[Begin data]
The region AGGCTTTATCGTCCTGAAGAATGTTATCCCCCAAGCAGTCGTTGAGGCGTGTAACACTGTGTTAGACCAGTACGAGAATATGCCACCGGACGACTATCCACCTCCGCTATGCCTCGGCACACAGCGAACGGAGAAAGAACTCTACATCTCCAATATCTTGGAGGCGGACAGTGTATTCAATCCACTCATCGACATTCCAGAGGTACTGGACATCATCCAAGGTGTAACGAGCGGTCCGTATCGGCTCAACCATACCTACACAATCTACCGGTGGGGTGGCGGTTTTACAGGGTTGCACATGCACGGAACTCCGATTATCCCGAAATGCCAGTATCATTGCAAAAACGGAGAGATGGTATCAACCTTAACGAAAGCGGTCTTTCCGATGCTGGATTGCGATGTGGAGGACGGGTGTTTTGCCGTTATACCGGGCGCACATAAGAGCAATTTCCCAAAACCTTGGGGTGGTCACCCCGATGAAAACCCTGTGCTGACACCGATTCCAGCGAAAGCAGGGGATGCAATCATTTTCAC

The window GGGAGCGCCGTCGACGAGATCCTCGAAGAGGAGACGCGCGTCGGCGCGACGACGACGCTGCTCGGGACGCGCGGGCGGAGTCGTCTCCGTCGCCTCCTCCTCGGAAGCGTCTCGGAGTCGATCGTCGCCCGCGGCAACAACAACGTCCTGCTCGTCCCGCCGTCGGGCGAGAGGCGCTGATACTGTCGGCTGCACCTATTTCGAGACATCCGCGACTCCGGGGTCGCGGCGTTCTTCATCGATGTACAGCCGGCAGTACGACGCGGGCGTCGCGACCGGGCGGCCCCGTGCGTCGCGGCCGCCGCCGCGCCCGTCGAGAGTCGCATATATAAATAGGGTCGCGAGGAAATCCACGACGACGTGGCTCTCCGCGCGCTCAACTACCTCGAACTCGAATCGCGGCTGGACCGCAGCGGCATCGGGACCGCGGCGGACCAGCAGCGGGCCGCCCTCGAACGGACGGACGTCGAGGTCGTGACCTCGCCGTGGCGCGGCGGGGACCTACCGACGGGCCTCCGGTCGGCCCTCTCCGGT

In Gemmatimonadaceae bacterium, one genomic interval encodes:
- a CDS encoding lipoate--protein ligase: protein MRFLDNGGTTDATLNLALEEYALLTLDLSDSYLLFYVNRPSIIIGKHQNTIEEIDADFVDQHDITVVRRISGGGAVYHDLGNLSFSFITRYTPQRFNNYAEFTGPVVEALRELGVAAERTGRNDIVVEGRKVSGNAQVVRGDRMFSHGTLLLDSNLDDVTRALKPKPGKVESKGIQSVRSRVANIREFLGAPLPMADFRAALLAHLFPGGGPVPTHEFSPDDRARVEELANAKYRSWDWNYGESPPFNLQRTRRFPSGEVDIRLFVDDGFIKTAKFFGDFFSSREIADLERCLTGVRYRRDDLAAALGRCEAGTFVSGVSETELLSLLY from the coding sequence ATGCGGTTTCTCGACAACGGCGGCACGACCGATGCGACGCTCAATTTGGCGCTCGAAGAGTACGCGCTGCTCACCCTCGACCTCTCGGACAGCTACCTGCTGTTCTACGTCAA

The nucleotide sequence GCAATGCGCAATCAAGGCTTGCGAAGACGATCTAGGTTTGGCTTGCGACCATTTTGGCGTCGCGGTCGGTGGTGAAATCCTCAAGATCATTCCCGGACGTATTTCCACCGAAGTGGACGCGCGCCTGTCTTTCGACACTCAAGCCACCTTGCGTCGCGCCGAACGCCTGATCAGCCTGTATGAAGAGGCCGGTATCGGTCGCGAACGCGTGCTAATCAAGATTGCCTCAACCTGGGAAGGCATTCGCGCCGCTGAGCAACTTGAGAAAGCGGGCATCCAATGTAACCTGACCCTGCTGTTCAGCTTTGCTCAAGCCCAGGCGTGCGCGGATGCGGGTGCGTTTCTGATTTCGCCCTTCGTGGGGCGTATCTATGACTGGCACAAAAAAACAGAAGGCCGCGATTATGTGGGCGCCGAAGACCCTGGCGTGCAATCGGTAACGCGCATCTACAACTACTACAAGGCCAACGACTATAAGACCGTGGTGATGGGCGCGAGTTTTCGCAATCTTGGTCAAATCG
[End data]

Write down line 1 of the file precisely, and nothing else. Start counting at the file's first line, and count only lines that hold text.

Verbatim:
The region AGGCTTTATCGTCCTGAAGAATGTTATCCCCCAAGCAGTCGTTGAGGCGTGTAACACTGTGTTAGACCAGTACGAGAATATGCCACCGGACGACTATCCACCTCCGCTATGCCTCGGCACACAGCGAACGGAGAAAGAACTCTACATCTCCAATATCTTGGAGGCGGACAGTGTATTCAATCCACTCATCGACATTCCAGAGGTACTGGACATCATCCAAGGTGTAACGAGCGGTCCGTATCGGCTCAACCATACCTACACAATCTACCGGTGGGGTGGCGGTTTTACAGGGTTGCACATGCACGGAACTCCGATTATCCCGAAATGCCAGTATCATTGCAAAAACGGAGAGATGGTATCAACCTTAACGAAAGCGGTCTTTCCGATGCTGGATTGCGATGTGGAGGACGGGTGTTTTGCCGTTATACCGGGCGCACATAAGAGCAATTTCCCAAAACCTTGGGGTGGTCACCCCGATGAAAACCCTGTGCTGACACCGATTCCAGCGAAAGCAGGGGATGCAATCATTTTCAC